LISTEN: Texas House Speaker On Getting ‘Very Honest’ About Texas’ Power Grid Failures

Just like hurricanes, Dade Phelan says “we have to write a book on how to respond to this. And it starts with being an open dialog, in a bipartisan discussion.”

By Jill Ament & Caroline CovingtonMarch 9, 2021 11:35 am,

The Texas House of Representatives is considering several bills aimed at preventing future failures of the state’s electric grid.

House Speaker Dade Phelan joined Texas Standard to talk about those bills, and what the Legislature is doing to hold the Electric Reliability Council of Texas, or ERCOT, accountable for widespread power outages during February’s extreme winter weather.

On holding ERCOT accountable:

“Most Texans didn’t know what ERCOT was three weeks ago. It was something that didn’t exist in most Texans’ minds. Well, it was at the center of this disaster. … We’re going to restructure it. We’re going to make certain that is more transparent and that it is more reflective of Texans.”

On some ERCOT board members living outside of Texas:

“It was a surprise to me to find out that the [director of the board] did not live in Texas; lived in Michigan. And [there’s people] on the board that don’t even live in the United States. So we will make certain that they’re more transparent and they’re honest brokers, and there are going be appointees in this bill, in the House, Senate, a public member that represents the taxpayers.”

On proposed bills aimed at fixing the electric grid:

“There’s weatherization bills to deal with the weatherization of generators, weatherization of the pipeline industry. There’s also a bill to ban the wholesale payment plans … to get rid of the ‘shock’ bills where someone was paying $100  a month for electricity, or $200, and then they turn around and get a $5,000 bill.”

On a SWIFT bill to incentivize new electric infrastructure:

“The SWIFT [State Water Implementation Fund for Texas] was a bill passed in 2013 to incentivize freshwater and wastewater facilities to be built across Texas. It was a revolving loan program; very low rates backed by Texas. It was $2 billion from the rainy day fund to create this revolving loan program. And as those loans are paid back into the state with interest, they’re able to go out and loan it to other communities. We’d like to do the same thing for power generation from the grid to try to incentivize more generation and new technology.”

On helping renters locked into leases in apartments damaged by the storm:

“I have not seen legislation filed on that, that is a very interesting idea. And I would love to interact and discuss this with any legislator who wants to introduce that. … If they have a constituency, if they have voters and taxpayers, who are locked into a lease and there’s no date certain that it’s going to be fixed where they can raise their family in a safe manner, then absolutely we’ve got to take a look at that. That’s not fair; that’s not fair to Texans.”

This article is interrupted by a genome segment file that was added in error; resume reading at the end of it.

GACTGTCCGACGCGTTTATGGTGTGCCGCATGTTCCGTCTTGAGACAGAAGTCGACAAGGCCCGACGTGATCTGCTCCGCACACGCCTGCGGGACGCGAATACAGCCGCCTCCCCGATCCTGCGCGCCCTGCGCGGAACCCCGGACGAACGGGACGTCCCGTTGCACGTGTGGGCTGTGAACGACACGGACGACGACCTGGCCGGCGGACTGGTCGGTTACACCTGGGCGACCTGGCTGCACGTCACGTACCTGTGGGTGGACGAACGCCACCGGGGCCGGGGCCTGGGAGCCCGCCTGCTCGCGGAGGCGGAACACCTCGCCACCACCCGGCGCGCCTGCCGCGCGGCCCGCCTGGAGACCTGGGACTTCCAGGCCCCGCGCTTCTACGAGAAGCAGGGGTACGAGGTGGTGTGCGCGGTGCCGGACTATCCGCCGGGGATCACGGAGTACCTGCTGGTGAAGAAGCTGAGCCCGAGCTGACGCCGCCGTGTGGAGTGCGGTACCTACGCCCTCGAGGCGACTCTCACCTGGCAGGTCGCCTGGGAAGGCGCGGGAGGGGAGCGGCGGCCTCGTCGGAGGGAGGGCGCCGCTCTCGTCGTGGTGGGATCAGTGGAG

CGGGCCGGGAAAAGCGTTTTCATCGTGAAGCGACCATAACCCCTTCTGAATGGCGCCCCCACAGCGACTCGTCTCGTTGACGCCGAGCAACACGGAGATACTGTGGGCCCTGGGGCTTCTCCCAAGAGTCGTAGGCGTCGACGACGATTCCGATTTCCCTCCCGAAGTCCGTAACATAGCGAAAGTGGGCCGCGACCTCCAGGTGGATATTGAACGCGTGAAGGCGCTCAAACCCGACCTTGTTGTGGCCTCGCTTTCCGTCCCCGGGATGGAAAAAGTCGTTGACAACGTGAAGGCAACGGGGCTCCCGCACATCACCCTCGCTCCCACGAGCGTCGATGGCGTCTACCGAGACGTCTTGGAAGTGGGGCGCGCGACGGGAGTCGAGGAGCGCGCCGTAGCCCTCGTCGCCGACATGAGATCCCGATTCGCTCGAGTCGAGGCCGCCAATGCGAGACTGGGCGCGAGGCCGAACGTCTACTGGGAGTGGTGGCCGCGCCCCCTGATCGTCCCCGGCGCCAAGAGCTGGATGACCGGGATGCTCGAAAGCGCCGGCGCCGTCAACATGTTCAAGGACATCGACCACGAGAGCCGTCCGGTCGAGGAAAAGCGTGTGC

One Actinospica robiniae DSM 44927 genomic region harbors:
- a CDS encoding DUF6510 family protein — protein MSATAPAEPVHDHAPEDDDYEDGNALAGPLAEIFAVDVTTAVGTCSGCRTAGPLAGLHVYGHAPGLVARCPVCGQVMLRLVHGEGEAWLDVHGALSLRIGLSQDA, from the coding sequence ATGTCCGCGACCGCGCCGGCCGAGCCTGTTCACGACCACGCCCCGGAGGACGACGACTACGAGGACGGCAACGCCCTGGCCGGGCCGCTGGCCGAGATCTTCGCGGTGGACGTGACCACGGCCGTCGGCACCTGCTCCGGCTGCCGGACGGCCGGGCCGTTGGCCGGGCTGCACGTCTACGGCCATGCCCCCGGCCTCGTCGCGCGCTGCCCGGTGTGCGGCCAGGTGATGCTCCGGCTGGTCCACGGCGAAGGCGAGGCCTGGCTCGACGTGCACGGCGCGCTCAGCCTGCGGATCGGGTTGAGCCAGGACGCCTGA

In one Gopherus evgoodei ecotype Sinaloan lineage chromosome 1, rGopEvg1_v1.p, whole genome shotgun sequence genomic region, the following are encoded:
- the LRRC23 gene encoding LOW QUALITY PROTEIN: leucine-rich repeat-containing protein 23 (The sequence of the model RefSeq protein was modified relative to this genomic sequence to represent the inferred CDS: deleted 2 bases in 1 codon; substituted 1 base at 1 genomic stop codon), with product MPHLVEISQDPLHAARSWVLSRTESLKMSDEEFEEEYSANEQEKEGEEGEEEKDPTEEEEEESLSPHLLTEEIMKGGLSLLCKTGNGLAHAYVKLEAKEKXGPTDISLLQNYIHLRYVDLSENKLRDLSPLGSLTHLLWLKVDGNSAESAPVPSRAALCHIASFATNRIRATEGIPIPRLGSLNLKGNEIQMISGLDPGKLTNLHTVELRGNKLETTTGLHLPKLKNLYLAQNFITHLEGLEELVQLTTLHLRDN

On using the rainy day fund and CARES Act money to strengthen the grid:

“We’ve gone into the ESF – Economic Stabilization Fund– the rainy day fund, for one-time expenses, non-recurring expenses, just like we do at home. You don’t use your savings account to pay for your cell phone bill; you use your savings account to pay for a new hot water heater, you know, kind of a one-time expenses. So there’s opportunity there. There’s also opportunity through the federal CARES Act, and there could be $16 to $17 billion federal dollars coming to Texas. And the ideal use for that will be a one-time expense because we won’t get this federal CARES Act next session. … And they’re saying, use it for emergency purposes, and this is an emergency purpose: making our grid more reliable.”

On getting honest about the state’s failures during the storm:

“It was a failure. There was a lack of communication, there was a lack of preparedness. I think we got caught flat-footed in a lot of regards. There was just flat-out sloppy paperwork, to be honest with you. Just kind of costly mistakes that we don’t make. Again, we don’t make them in a hurricane – we’ve gone through it over and over again, and we’ve written a book on how to respond to those type of disasters. Well, we have to write a book on how to respond to this. And it starts with being [in] an open dialog, in a bipartisan discussion.”

On recovery being a bipartisan effort:

“My greatest goal in all of this, whether it’s this storm or something else, is to give everybody an equal opportunity to have their ideas heard and not to put my thumb on the scale, deciding winners and losers. It’s whoever has the best idea and whoever has the most consensus to make sure this doesn’t happen again, and that we all serve all our fellow Texans equally.”

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